How to Say Yes

The title sounds like a self-help book, I know. But hear me out.

My new commute affords me plenty of time to read each day, and I’ve enjoyed taking full advantage of that quiet(ish) time. Interspersed between fun fiction and travel tales, you’ll find me reading a number of books related to success, leadership, leaning in… you know, those.

It seems that a running theme in many of these popular reads is the power of saying no. Evidently a lot of powerful, successful women have learned that a healthy ability to say N-O at work is crucial to maintaining both their status and their sanity.

I don’t disagree.

But some of these fine ladies gloss over the fact that to even get where they are now —  and have the ability to say no with authority — they first had to learn something else: how to say yes.

I don’t mean the kind of yes-ing that leads to overwork and underpay. I definitely don’t mean the kind that can cost you more than your career.

But as a woman who is perhaps a shade too comfortable, too quick to say no to things outside of my comfort zone, I’m working on a process to teach myself to say yes.

Yes, I can handle that report. Can you show me how to format it?

Yes, I can take the lead in that conversation. Let’s go over an agenda.

Yes, learning to do that is important to me. Are you available on Thursday?

Yes, I will join the team after work for some social fun time. How do I sign up?

For my fellow actors, this is my version of “yes, and.”** It can ease my way into saying yes to things that might otherwise intimidate me by asking a follow-up question. This lets the other party know I’m involved, but doesn’t force them to assume I know everything and won’t need any guidance.

Yes, that big sale was mine.

Yes, I know how to do that.

I’m also learning not to apologize for my success, which is another way of saying yes to myself. It used to be my habit to downplay the sales I made when I was selling jewelry, because the experience I received from it always seemed to trump the actual fact. I’ve since learned to value the more cut-and-dry factors in addition to the less tangible gains. Dollars and… sense!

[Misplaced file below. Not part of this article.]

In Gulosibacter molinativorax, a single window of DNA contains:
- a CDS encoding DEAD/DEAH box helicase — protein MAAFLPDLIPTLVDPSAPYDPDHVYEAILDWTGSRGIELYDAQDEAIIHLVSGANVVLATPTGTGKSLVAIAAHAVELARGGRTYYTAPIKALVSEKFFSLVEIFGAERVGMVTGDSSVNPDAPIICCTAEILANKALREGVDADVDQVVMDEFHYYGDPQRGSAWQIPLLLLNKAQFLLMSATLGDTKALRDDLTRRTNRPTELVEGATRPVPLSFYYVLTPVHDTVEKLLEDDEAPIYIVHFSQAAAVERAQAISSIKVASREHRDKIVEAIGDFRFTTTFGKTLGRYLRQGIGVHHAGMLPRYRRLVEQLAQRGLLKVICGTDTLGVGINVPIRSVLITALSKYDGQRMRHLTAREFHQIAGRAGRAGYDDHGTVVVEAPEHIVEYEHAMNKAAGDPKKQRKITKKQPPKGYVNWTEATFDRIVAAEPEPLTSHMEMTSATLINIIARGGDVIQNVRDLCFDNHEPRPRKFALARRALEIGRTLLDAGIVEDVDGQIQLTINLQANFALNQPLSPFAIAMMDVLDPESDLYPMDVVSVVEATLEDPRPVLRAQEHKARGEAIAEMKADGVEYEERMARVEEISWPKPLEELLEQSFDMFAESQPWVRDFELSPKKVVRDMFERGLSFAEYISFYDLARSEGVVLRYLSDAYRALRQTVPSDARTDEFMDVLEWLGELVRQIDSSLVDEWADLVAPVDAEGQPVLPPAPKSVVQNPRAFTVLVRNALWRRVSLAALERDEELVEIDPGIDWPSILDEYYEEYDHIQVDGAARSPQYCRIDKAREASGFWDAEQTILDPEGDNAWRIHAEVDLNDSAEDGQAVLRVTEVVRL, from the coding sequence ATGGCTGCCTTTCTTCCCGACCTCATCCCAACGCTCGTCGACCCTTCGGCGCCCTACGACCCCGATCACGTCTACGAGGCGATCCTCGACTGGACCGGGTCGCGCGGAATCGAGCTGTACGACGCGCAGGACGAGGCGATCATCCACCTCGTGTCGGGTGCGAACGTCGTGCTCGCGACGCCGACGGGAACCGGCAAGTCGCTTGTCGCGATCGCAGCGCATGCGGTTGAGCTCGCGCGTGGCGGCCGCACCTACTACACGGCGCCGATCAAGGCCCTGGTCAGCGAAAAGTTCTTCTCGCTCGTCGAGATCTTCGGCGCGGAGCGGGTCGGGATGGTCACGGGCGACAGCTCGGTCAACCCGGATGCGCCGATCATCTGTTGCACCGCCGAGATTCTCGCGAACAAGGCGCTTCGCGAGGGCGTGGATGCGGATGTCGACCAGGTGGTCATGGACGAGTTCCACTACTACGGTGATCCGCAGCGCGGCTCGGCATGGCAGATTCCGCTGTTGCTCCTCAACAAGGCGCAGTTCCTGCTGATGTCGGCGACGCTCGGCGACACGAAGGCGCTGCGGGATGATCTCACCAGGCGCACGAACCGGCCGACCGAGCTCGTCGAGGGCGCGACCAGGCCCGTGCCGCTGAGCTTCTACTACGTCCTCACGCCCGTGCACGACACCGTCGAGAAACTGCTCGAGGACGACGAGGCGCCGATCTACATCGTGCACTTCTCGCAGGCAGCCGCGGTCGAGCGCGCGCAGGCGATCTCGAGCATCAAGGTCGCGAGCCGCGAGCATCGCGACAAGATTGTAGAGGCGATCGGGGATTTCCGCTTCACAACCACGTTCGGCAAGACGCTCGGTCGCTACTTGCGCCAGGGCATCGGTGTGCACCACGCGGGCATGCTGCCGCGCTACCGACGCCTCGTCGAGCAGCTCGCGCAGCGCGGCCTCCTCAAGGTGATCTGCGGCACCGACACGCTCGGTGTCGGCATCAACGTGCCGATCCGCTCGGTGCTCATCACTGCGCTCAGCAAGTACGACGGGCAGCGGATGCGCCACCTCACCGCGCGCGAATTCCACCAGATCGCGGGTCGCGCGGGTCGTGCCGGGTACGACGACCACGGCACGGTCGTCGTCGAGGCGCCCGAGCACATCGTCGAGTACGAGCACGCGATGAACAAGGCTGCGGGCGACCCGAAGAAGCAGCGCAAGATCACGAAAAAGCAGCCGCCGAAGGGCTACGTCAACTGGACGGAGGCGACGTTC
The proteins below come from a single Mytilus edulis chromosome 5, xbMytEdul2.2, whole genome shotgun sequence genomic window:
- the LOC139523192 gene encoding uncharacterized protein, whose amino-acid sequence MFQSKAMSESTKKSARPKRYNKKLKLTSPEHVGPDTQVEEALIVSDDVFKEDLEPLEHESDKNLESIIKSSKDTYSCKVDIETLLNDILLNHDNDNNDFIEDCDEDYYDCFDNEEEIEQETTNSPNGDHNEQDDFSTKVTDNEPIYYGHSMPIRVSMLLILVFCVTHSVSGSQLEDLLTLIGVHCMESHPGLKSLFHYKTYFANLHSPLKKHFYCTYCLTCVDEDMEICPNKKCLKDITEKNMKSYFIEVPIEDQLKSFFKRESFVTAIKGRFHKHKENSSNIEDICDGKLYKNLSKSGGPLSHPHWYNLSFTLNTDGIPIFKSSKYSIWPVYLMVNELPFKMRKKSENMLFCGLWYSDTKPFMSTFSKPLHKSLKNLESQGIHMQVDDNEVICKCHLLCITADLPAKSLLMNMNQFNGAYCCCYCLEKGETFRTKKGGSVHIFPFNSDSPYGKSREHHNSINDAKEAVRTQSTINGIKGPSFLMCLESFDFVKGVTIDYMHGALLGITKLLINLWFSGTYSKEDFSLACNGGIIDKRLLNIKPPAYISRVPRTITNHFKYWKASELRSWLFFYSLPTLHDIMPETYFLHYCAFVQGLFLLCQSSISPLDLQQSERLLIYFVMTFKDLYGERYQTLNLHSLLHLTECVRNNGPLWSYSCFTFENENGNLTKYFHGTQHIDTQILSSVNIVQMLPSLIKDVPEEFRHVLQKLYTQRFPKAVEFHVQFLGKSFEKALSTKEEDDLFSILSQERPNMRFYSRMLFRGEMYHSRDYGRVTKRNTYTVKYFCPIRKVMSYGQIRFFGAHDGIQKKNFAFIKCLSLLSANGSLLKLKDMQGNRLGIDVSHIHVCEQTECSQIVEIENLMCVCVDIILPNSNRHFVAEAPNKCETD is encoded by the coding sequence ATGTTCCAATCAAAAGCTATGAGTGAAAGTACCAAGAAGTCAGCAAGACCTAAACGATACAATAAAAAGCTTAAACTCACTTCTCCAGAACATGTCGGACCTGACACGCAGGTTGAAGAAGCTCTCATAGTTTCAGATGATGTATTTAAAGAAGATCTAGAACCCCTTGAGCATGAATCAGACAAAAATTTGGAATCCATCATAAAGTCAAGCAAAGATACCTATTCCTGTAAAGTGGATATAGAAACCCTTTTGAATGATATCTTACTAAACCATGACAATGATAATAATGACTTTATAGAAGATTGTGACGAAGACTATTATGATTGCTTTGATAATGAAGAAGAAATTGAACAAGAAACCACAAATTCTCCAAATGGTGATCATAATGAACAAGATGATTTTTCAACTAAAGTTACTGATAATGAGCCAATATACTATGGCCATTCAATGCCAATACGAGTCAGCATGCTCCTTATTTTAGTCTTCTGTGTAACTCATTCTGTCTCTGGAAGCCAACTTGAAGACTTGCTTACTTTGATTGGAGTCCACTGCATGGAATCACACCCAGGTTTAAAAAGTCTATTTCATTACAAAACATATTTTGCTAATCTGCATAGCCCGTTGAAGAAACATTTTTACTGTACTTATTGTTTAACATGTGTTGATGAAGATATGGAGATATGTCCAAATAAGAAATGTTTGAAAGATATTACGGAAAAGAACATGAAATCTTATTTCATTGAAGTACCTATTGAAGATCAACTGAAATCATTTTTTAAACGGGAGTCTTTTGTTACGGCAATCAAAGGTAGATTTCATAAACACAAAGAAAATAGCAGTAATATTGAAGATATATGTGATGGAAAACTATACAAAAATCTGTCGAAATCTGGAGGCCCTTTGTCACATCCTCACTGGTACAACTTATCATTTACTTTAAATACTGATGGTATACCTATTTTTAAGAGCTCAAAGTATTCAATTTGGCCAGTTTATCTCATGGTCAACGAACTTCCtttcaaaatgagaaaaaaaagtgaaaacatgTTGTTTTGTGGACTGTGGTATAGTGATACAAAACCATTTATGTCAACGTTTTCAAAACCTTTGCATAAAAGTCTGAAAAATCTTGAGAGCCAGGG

For me, saying yes has been as challenging to embrace as saying no can be for others. There’s a freedom to it I hadn’t anticipated, almost like that feeling I used to get while on stage — embracing a feeling, committing to the scene, making the magic happen. How nice to see that play out in real life.

**When you take a class or perform improvisation, it’s crucial to move the scene along by always saying some version of “yes, and…” You don’t want to be the one to kill the momentum of the scene by refusing to go with the flow.

The Missing Mentor

Conventional wisdom states that in order to be successful in business, a person with little experience should seek out a person with lots of it, in order to obtain some sort of magical guidance/tutelage/oracle cocktail that will propel the budding young star into a galaxy far, far away.

Or something like that.

The truth is, long-term mentoring relationships are both rare and difficult to come by, particularly for anyone working as a minority of any kind in his or her field. Those partnerships take time, patience, and dedication to build and manage; the mentor and mentee need to feel equally invested in each other in order to sustain a mutual professional bond.

As a writer, I’m fortunate that many of my role models are relatively accessible people, at least in the sense that some of them are public figures and active industry leaders — I can always find their work, and with a bit of effort I can occasionally meet them in person at trade events. This doesn’t make them mentors in the traditional sense, but it provides some building blocks for my career direction that I wouldn’t otherwise have.

In addition, I find the good folks of the jewelry industry to be pretty forthcoming with advice, all things considered. There is the sense that a rising tide will lift all boats, and as I make forays into the realm of connection-building with an earnest desire to learn, I’ve received mostly warm welcomes from both men and women. (Mostly.)

Unfortunately, my immediate work sphere has no such people available. First of all, are exactly zero female “higher ups” at my current company of about 150. Nada. Goose egg. I work in an environment that is totally dominated by Category: Straight White Male, Subcategory: Privileged Millennial, and it shows.

You’d have to be fortunate enough to live off the grid in order to escape the genderized buzzwords of the modern tech world. I can #PowerPose, #LeanIn, #AskHerMore, and go #AllInForHer to my little heart’s content (I could even be married to a man who’s #HeforShe), but would Tweeting any of those get me closer to a tech exec? Unlikely.